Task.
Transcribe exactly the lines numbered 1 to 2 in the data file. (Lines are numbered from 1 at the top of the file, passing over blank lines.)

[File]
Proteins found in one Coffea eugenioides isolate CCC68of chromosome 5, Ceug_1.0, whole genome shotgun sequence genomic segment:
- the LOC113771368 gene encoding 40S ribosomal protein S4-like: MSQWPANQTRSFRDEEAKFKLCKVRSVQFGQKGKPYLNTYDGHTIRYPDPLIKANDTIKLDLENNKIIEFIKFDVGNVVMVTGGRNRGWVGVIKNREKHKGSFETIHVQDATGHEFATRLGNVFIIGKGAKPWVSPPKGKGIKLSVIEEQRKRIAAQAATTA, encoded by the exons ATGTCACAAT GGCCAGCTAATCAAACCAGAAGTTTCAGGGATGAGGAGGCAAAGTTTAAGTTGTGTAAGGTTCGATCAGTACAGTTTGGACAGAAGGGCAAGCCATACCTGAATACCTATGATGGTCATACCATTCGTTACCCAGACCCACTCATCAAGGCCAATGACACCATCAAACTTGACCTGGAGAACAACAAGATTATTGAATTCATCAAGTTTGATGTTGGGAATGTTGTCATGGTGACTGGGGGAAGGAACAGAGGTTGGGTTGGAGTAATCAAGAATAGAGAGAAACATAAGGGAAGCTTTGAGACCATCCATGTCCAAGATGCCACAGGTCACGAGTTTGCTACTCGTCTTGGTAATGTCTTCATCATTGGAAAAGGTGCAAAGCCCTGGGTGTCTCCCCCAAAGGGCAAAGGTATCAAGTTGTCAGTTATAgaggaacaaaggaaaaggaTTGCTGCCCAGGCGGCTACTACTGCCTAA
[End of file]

Proteins found in one Coffea eugenioides isolate CCC68of chromosome 5, Ceug_1.0, whole genome shotgun sequence genomic segment:
- the LOC113771368 gene encoding 40S ribosomal protein S4-like: MSQWPANQTRSFRDEEAKFKLCKVRSVQFGQKGKPYLNTYDGHTIRYPDPLIKANDTIKLDLENNKIIEFIKFDVGNVVMVTGGRNRGWVGVIKNREKHKGSFETIHVQDATGHEFATRLGNVFIIGKGAKPWVSPPKGKGIKLSVIEEQRKRIAAQAATTA, encoded by the exons ATGTCACAAT GGCCAGCTAATCAAACCAGAAGTTTCAGGGATGAGGAGGCAAAGTTTAAGTTGTGTAAGGTTCGATCAGTACAGTTTGGACAGAAGGGCAAGCCATACCTGAATACCTATGATGGTCATACCATTCGTTACCCAGACCCACTCATCAAGGCCAATGACACCATCAAACTTGACCTGGAGAACAACAAGATTATTGAATTCATCAAGTTTGATGTTGGGAATGTTGTCATGGTGACTGGGGGAAGGAACAGAGGTTGGGTTGGAGTAATCAAGAATAGAGAGAAACATAAGGGAAGCTTTGAGACCATCCATGTCCAAGATGCCACAGGTCACGAGTTTGCTACTCGTCTTGGTAATGTCTTCATCATTGGAAAAGGTGCAAAGCCCTGGGTGTCTCCCCCAAAGGGCAAAGGTATCAAGTTGTCAGTTATAgaggaacaaaggaaaaggaTTGCTGCCCAGGCGGCTACTACTGCCTAA